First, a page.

By Melissa Fossum
By Lauren Wise
By New Times
By Amanda Savage
By Jason P. Woodbury
By Troy Farah
By New Times
Yeah Yeah Yeahs, a female-fronted three-piece from (where else?) Brooklyn, are being hyped as the latest saviors of raw fucking rock 'n' roll, especially in Tony Blair's kingdom, where mania over the garage-rock phenom runs high. They come to us as yet another American garage-rock tsunami in the wake of the Strokes/White Stripes breakthrough, with one distinct erotic differentiator -- an in-your-face electrorod of insistent female sexuality stuffing her libido down your throat -- and hers. (More on that in a bit.)
The YYYs -- singer Karen O, guitarist Nick Zinner and drummer Brian Chase -- have just released their full-length debut, Fever to Tell, a caterwauling record that oscillates between sleazy raunch and inspired art-rock. Zinner and Chase stake their claim as a dexterous twosome filling songs with sassy rhythms and guitar licks that range from bluesy wail to just plain corrosive. As with the Stripes and Jon Spencer Blues Explosion, who needs a bass to kick the listener in the nuts?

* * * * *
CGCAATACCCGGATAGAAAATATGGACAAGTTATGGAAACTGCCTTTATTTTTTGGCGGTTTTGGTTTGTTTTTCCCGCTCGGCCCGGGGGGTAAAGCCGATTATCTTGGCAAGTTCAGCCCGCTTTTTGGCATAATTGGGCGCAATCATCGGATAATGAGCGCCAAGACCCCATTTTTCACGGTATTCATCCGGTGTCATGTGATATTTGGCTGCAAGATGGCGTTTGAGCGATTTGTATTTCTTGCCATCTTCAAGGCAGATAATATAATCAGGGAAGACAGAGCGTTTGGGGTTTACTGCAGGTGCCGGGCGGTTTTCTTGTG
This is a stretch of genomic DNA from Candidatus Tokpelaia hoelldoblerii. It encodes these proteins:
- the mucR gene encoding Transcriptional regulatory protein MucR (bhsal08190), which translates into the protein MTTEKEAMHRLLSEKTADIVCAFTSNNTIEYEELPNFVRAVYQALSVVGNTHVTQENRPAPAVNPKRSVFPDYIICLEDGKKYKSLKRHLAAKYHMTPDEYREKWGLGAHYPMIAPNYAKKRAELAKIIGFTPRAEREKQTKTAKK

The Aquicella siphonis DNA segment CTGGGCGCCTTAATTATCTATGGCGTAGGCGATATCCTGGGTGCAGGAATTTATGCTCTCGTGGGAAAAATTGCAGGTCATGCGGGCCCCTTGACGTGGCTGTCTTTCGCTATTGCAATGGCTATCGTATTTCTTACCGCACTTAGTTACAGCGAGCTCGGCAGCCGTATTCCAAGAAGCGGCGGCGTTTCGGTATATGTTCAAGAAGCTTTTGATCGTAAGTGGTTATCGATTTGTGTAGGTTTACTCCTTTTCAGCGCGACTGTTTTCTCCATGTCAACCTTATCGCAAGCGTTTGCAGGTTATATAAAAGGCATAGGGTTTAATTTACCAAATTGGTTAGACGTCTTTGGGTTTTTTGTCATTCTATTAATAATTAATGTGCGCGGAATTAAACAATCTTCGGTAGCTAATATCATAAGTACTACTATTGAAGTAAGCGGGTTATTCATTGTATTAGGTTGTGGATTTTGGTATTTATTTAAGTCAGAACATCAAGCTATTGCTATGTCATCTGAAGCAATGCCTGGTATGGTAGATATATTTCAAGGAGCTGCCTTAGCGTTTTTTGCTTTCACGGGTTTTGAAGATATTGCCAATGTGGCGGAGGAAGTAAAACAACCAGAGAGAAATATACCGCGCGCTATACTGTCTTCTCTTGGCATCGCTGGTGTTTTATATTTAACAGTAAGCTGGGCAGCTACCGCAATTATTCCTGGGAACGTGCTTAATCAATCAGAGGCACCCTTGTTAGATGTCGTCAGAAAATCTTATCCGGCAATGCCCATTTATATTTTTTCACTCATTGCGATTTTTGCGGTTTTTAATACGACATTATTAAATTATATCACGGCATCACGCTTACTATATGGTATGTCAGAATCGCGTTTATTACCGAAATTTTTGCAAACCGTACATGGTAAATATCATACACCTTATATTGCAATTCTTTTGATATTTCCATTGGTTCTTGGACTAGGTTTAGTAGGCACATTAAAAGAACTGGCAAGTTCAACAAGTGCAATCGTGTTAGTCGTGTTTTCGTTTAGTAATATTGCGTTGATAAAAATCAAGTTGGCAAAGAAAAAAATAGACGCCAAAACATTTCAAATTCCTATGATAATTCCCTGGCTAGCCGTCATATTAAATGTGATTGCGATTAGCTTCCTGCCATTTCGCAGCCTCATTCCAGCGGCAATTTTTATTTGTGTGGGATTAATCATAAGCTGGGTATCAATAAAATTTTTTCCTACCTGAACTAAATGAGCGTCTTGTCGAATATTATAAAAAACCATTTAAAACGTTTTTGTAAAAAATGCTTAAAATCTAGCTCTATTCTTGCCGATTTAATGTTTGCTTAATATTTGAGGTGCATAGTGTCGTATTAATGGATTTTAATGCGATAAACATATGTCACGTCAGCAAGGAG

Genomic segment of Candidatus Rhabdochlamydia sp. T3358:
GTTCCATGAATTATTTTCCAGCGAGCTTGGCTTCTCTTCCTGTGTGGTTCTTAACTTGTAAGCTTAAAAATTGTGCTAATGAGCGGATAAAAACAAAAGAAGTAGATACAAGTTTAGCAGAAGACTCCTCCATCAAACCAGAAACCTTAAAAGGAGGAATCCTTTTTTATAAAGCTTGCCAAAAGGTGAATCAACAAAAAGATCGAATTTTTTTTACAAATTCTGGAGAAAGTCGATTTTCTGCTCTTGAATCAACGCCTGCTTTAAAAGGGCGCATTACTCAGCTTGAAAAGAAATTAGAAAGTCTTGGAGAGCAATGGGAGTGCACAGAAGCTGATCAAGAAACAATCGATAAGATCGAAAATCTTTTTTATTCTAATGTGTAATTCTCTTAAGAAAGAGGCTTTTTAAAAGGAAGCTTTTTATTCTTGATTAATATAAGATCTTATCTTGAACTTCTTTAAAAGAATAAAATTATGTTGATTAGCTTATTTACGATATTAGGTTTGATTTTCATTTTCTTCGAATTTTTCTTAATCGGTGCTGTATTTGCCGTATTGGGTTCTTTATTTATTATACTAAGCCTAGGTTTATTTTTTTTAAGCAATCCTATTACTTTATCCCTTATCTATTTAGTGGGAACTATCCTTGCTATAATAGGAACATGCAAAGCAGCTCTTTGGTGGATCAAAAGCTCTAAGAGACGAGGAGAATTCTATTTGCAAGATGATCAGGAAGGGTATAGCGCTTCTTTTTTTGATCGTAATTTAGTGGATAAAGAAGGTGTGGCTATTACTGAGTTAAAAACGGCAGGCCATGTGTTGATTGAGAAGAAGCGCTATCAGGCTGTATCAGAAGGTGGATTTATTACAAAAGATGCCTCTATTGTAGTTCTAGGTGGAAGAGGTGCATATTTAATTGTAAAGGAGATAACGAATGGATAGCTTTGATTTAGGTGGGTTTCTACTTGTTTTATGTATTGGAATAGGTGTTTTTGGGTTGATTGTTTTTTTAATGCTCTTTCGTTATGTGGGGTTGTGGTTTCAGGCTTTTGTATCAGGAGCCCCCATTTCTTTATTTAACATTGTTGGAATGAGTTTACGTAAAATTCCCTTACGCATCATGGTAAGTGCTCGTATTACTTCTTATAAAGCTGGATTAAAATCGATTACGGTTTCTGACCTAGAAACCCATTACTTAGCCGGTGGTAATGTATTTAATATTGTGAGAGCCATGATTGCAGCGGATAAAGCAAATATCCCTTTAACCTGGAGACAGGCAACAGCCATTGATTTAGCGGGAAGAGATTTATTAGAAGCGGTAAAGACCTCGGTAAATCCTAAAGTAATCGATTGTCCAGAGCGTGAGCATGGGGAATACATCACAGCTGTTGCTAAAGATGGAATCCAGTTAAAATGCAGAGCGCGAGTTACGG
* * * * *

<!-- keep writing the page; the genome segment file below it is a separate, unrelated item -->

The real issue to be taken with Fever to Tell and with the Yeahs in general, however, is Karen O's use of vocal histrionics, which, when hyperbolically overwrought, as they are on many of the tracks, sound like the shrill whine of Chloe Webb's Nancy Spungen in Sid and Nancy or a dog's squeak toy run over by an 18-wheeler. It's only when she restrains herself, as on "Maps," "Modern Romance" and "Y Control," wherein she channels Siouxsie Sioux, that her singing is downright sultry. It resonates much louder than the shrieking.
"Maps" is by far the standout track on Fever to Tell, a gentle, devoted plea, where O sings, "Wait, they don't love you like I love you." This sentiment isn't, however, characteristic of the record, which leans heavily toward horny debauchery (O is known at the group's live shows for simultaneously singing and pouring Budweiser down her throat). A few songs seem to be profane for the sake of the profanity, as on "Black Tongue," where she sings "Boy you're just a stupid bitch/And girl you're just a no-good dick."
Nonetheless, Fever to Tellteems with runaway passion, personified best on "Man," where O proclaims "I got a man that makes me wanna kill," over a disco-garage beat. Yeah Yeah Yeahs may not be as remarkable as the Stripes or Strokes, but at least they sound like they're having a lot more fun.